From the BVI Beacon, in the British Virgin Islands, a story about the UK’s General Election taking place today:
“The biggest election issue pertaining to overseas territories is whether they each will be required to compile a publicly searchable register listing the beneficial owners of companies based in their jurisdictions.
Leaders in the VI and other OTs [British Overseas Territories] have opposed this proposal, which they say could damage financial services industries. But both Labour and Conservative officials have pushed for the registers . . . The parties, however, differ on how to implement that policy: Labour argues that OTs should be required to adopt a register, and the Conservatives counter that they should be encouraged but not forced to do so.”
There is more in this article, some of it more forcefully put: it’s fair to say that the tax haven players here want the UK’s Conservative Party to win. There is the usual theatre of probity, involving routine denials that this tax haven is a tax haven.
Cayman Compass reports:
“Labour leader Ed Miliband, in particular, targeted overseas territories during the campaign . . his comments were dismissed in Cayman as hypocritical and “out of touch,” but some believe the rhetoric itself is damaging to the islands’ reputation and an example of the increased hostility offshore financial centers could face under a Labour-led government.”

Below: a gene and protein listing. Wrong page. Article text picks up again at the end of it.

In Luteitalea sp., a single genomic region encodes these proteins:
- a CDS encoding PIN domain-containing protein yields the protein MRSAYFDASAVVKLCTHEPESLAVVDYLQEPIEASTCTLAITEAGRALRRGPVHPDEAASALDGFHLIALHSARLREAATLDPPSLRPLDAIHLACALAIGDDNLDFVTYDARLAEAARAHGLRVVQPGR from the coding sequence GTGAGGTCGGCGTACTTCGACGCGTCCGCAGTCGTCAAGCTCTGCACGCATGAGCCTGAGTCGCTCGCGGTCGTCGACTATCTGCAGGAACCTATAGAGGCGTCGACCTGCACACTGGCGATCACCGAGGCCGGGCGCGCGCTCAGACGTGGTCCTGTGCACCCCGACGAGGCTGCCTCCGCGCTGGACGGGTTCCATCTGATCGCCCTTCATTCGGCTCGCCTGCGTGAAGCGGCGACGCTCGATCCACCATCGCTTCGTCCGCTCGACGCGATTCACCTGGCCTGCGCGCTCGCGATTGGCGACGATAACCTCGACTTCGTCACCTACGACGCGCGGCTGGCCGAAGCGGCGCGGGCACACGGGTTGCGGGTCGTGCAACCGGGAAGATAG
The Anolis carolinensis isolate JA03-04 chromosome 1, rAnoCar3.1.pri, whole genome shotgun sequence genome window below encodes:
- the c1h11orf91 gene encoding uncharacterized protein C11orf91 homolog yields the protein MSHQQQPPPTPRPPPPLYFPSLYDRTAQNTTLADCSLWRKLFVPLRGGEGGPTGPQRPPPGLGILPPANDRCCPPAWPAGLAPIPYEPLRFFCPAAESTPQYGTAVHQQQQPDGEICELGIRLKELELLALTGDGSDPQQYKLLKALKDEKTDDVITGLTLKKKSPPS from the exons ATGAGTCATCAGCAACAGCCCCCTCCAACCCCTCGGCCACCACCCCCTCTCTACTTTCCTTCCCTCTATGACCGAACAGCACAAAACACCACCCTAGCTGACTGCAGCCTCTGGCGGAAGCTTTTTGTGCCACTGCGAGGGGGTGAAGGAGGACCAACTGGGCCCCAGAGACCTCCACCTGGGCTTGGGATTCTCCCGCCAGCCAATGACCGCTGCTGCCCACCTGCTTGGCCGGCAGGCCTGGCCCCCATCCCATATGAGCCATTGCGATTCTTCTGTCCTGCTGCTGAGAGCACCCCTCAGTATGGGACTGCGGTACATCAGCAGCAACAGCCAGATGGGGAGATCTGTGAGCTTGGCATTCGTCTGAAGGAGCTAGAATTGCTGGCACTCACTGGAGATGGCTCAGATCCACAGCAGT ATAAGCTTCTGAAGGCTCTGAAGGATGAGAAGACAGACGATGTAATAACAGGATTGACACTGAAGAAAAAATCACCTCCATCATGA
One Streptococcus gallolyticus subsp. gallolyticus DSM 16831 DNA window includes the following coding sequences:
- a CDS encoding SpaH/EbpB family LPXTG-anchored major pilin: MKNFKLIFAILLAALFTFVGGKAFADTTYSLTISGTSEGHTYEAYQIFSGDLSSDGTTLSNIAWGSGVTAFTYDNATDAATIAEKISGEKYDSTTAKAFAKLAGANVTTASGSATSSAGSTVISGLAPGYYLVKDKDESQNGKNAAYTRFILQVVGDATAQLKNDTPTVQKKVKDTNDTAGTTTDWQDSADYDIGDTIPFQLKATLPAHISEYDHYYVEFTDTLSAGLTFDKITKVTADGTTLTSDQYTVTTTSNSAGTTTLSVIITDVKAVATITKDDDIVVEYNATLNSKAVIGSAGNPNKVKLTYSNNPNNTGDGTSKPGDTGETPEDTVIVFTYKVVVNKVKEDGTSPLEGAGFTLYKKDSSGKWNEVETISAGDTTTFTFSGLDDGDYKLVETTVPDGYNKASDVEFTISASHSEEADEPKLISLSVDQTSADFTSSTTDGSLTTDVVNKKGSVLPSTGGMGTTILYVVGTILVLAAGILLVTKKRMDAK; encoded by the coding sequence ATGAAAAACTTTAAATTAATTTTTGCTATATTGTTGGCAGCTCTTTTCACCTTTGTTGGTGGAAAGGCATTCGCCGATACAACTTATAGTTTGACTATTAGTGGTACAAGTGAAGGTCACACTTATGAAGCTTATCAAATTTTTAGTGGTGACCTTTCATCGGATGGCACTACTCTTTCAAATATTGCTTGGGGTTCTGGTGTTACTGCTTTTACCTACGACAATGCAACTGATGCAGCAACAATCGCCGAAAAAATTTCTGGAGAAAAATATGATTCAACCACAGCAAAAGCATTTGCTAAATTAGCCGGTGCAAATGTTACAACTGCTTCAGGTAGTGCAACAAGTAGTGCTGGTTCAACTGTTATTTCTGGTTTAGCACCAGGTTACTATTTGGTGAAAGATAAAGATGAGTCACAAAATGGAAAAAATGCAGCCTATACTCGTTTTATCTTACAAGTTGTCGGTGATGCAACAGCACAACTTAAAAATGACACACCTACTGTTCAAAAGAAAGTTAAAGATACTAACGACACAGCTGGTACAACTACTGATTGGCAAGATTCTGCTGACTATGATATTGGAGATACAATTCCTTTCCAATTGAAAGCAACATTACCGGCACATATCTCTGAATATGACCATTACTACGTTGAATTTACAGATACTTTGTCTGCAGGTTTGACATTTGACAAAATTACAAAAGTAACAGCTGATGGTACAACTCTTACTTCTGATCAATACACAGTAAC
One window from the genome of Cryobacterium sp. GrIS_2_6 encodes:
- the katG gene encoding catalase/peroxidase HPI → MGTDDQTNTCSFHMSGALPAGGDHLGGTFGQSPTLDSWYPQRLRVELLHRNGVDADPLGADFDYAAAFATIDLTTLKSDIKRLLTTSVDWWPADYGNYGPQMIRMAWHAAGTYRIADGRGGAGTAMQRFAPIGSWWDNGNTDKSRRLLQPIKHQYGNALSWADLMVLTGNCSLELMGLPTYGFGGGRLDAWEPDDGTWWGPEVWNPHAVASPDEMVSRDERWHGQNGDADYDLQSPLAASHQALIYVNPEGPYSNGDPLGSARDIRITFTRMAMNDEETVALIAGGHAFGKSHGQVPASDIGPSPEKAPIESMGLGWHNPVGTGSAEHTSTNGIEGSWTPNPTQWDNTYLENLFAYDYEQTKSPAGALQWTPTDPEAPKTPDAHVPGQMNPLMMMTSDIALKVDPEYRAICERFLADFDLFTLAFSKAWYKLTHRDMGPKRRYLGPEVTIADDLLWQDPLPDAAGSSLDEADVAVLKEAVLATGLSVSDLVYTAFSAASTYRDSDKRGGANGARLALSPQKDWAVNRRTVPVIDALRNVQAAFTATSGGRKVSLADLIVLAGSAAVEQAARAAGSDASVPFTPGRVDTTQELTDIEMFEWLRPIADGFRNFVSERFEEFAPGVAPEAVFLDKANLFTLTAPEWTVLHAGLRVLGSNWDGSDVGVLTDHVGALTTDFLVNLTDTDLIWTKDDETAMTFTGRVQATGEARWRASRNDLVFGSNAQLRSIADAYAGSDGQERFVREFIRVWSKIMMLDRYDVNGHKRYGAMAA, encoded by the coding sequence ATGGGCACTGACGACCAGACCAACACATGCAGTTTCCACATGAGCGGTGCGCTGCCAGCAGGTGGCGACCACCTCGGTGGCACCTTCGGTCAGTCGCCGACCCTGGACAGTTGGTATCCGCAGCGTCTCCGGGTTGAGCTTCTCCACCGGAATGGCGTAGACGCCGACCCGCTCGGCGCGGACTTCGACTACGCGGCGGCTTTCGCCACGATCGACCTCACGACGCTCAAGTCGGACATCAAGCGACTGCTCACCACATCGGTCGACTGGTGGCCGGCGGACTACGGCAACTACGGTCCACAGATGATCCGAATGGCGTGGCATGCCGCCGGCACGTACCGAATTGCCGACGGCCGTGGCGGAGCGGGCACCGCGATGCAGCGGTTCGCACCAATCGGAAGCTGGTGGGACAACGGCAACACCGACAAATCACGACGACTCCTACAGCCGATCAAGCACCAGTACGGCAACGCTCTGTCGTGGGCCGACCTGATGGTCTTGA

In the same story,
Mr. Angry Anthony Travers, chairman of the Cayman Islands Stock Exchange, pushed the usual ‘we are not a tax haven‘ theatre, and added:
“Although we have seen very little in the way of support for the Cayman Islands financial services industry from the current coalition government led by Mr. Cameron, we can safely conclude that a Labour government led by Mr. Miliband would be more, not less, hostile to the offshore financial centers.”
The Royal Gazette in Bermuda less overtly plumps for one side over the other, but notes of UK Labour Party Leader Ed Miliband:
“Mr Miliband was talking about shutting down loopholes and havens, but we have heard the same talk from the Democrats in the US. It hasn’t happened.”
The Jersey Evening Post worries about the positions of both parties, but for different reasons:
“Although Mr Miliband’s assertions are regarded by Jersey Finance and Assistant Chief Minister Philip Ozouf as little more than political posturing, Conservative leader David Cameron’s intention to bring a referendum on European Union membership in 2017 could have serious repercussions for Jersey’s relationship with the UK and Europe in the longer term, External Relations Minister Sir Philip Bailhache has said.”
TJN has no political alignment, and we’re also intrigued to see which way this one goes.